NEW YORK (Reuters Health) - The addition of exenatide (Byetta), the first in a new class of drugs called incretin mimetics, to a thiazolidinedione (TZD) in type 2 diabetes patients may improve control of blood sugar (glucose). The addition of exenatide to thiazolidinediones (TZDs), drugs such as rosiglitazone or pioglitazone, that increase cell response to insulin, appears to results in better glucose control, researchers report in the Annals of Internal Medicine. Exenatide exerts its regulatory effects by enhancing glucose-dependent insulin secretion, Dr. Bernard Zinman of Mount Sinai Hospital, Toronto and colleagues note. It also slows gastric emptying and reduces food intake.
The researchers studied 233 patients who were receiving TZDs. They were randomly assigned to abdominal injections of exenatide or placebo twice daily.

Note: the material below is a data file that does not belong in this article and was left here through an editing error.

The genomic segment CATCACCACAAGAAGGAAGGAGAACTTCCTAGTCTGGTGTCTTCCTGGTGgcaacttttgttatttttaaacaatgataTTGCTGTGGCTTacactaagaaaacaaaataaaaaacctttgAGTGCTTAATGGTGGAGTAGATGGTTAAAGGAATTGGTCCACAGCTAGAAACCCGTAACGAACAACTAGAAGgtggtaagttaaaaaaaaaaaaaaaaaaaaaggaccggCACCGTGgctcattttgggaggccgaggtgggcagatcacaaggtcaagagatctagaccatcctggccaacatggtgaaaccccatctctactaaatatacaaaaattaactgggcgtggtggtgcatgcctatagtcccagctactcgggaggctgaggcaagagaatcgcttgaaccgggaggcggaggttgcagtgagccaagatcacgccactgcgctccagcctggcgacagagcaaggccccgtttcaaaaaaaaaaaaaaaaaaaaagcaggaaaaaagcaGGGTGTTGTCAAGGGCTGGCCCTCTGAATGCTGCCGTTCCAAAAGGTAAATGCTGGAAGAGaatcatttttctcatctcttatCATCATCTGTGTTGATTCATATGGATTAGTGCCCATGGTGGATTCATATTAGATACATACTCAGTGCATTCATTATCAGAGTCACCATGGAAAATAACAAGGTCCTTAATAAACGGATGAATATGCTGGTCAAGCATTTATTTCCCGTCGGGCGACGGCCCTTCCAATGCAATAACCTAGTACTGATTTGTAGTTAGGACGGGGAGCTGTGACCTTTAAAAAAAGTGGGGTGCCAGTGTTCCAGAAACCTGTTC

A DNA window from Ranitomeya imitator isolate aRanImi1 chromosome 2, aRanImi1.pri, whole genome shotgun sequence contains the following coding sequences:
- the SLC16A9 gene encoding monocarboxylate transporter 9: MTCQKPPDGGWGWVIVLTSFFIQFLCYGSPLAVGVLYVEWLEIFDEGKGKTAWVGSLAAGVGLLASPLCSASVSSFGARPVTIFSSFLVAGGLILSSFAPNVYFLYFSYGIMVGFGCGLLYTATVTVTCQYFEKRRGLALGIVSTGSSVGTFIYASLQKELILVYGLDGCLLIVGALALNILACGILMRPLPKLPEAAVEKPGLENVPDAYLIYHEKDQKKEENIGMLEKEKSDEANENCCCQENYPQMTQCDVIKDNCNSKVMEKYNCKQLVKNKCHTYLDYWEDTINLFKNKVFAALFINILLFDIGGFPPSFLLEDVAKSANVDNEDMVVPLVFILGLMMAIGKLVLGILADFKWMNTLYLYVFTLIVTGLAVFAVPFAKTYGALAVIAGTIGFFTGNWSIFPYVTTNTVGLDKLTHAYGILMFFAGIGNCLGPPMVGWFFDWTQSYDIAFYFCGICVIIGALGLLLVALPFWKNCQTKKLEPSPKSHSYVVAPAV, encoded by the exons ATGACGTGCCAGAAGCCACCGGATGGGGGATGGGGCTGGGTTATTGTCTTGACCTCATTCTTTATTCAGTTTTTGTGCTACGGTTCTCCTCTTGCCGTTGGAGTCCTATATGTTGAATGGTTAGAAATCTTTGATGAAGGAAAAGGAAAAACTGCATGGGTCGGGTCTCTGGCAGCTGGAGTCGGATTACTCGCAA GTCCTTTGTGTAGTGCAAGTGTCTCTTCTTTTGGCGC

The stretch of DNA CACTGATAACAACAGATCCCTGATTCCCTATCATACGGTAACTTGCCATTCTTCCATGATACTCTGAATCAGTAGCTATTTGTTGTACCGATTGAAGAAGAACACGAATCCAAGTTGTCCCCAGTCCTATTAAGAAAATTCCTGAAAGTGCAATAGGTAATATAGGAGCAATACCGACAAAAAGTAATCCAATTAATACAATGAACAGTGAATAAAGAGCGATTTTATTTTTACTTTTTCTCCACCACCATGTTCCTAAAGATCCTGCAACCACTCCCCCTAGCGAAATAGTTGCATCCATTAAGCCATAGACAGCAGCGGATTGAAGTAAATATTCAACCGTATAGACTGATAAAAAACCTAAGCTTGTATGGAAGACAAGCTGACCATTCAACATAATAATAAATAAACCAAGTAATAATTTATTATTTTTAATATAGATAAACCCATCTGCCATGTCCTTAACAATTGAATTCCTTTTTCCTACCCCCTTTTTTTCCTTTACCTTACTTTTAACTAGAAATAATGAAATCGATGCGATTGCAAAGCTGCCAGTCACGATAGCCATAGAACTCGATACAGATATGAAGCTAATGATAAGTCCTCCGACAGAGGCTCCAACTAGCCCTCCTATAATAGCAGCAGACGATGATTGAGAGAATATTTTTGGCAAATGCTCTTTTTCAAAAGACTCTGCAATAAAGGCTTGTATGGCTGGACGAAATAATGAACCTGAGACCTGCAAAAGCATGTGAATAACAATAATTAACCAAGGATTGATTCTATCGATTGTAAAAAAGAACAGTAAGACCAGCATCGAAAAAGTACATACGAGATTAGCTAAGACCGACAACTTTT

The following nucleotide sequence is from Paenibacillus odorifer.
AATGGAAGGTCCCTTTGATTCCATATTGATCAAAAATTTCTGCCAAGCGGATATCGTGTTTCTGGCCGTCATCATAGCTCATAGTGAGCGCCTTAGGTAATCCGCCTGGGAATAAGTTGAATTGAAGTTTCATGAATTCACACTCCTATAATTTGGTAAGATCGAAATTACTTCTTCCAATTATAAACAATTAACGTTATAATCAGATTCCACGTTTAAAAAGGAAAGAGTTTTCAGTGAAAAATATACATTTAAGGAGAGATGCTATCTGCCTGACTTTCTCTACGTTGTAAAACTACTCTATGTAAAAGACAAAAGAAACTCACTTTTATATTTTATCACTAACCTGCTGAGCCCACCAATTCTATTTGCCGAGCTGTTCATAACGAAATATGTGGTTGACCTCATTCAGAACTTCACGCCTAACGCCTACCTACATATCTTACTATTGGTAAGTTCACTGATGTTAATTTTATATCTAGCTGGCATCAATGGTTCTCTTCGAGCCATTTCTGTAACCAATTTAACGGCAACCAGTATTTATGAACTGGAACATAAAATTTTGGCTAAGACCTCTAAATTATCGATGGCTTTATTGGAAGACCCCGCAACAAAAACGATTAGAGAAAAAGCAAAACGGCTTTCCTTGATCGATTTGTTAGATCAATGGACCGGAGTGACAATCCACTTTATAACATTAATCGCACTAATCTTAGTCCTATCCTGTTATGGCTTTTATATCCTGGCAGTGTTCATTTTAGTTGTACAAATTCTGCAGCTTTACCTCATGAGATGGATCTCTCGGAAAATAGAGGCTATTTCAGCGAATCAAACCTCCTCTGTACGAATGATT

At 16 weeks exenatide treatment reduced hemoglobin A1C, a marker of blood glucose, by 0.98 percent. It also reduced serum fasting glucose levels and body weight declined by an average of 3.3 lb.
A total of 35 of the exenatide group discontinued treatment. This was due to adverse events in 19 subjects. In the placebo group, 16 discontinued, but only 2 did so because of adverse events.
In all, 40 percent of exenatide patients experienced nausea. This was true of 15 percent of the placebo group.
"Trial duration was relatively short," the investigators concede. Nevertheless, they also point out that during this period exenatide therapy improved glycemic control, and reduced body weight.
In an accompanying editorial, Dr. Saul Malozowski characterizes the trial as "much too short" as well as "much too small" and says that many questions remain unanswered.